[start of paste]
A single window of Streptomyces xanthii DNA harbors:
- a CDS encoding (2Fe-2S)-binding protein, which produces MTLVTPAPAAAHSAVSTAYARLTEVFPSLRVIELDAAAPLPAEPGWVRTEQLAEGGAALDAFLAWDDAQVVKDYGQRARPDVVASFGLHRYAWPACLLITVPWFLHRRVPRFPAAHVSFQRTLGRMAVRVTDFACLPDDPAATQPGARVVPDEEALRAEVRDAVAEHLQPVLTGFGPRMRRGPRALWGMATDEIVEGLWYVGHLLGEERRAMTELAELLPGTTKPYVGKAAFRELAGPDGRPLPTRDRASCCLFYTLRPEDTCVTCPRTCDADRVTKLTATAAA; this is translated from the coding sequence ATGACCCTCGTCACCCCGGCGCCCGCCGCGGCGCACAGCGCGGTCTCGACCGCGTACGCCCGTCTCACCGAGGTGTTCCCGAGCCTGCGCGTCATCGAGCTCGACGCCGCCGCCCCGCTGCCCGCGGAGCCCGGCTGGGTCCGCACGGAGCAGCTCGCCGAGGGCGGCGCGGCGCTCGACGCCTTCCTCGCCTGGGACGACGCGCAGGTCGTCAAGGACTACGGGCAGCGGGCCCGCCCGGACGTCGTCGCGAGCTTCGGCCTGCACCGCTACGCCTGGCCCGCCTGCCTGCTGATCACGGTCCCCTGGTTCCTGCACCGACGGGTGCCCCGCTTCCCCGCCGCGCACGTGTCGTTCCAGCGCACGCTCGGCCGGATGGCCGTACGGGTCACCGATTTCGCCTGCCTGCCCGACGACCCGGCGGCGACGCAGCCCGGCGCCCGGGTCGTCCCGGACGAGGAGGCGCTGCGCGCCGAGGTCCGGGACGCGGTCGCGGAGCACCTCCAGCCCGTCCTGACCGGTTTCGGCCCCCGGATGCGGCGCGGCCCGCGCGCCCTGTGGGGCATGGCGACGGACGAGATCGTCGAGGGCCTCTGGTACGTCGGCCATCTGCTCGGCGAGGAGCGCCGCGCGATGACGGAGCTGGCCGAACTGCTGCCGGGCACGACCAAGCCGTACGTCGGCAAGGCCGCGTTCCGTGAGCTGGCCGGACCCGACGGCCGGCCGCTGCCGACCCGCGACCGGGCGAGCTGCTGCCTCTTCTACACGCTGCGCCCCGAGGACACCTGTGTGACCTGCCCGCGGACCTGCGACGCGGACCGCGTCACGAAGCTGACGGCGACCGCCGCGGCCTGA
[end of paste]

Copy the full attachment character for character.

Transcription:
A single window of Streptomyces xanthii DNA harbors:
- a CDS encoding (2Fe-2S)-binding protein, which produces MTLVTPAPAAAHSAVSTAYARLTEVFPSLRVIELDAAAPLPAEPGWVRTEQLAEGGAALDAFLAWDDAQVVKDYGQRARPDVVASFGLHRYAWPACLLITVPWFLHRRVPRFPAAHVSFQRTLGRMAVRVTDFACLPDDPAATQPGARVVPDEEALRAEVRDAVAEHLQPVLTGFGPRMRRGPRALWGMATDEIVEGLWYVGHLLGEERRAMTELAELLPGTTKPYVGKAAFRELAGPDGRPLPTRDRASCCLFYTLRPEDTCVTCPRTCDADRVTKLTATAAA; this is translated from the coding sequence ATGACCCTCGTCACCCCGGCGCCCGCCGCGGCGCACAGCGCGGTCTCGACCGCGTACGCCCGTCTCACCGAGGTGTTCCCGAGCCTGCGCGTCATCGAGCTCGACGCCGCCGCCCCGCTGCCCGCGGAGCCCGGCTGGGTCCGCACGGAGCAGCTCGCCGAGGGCGGCGCGGCGCTCGACGCCTTCCTCGCCTGGGACGACGCGCAGGTCGTCAAGGACTACGGGCAGCGGGCCCGCCCGGACGTCGTCGCGAGCTTCGGCCTGCACCGCTACGCCTGGCCCGCCTGCCTGCTGATCACGGTCCCCTGGTTCCTGCACCGACGGGTGCCCCGCTTCCCCGCCGCGCACGTGTCGTTCCAGCGCACGCTCGGCCGGATGGCCGTACGGGTCACCGATTTCGCCTGCCTGCCCGACGACCCGGCGGCGACGCAGCCCGGCGCCCGGGTCGTCCCGGACGAGGAGGCGCTGCGCGCCGAGGTCCGGGACGCGGTCGCGGAGCACCTCCAGCCCGTCCTGACCGGTTTCGGCCCCCGGATGCGGCGCGGCCCGCGCGCCCTGTGGGGCATGGCGACGGACGAGATCGTCGAGGGCCTCTGGTACGTCGGCCATCTGCTCGGCGAGGAGCGCCGCGCGATGACGGAGCTGGCCGAACTGCTGCCGGGCACGACCAAGCCGTACGTCGGCAAGGCCGCGTTCCGTGAGCTGGCCGGACCCGACGGCCGGCCGCTGCCGACCCGCGACCGGGCGAGCTGCTGCCTCTTCTACACGCTGCGCCCCGAGGACACCTGTGTGACCTGCCCGCGGACCTGCGACGCGGACCGCGTCACGAAGCTGACGGCGACCGCCGCGGCCTGA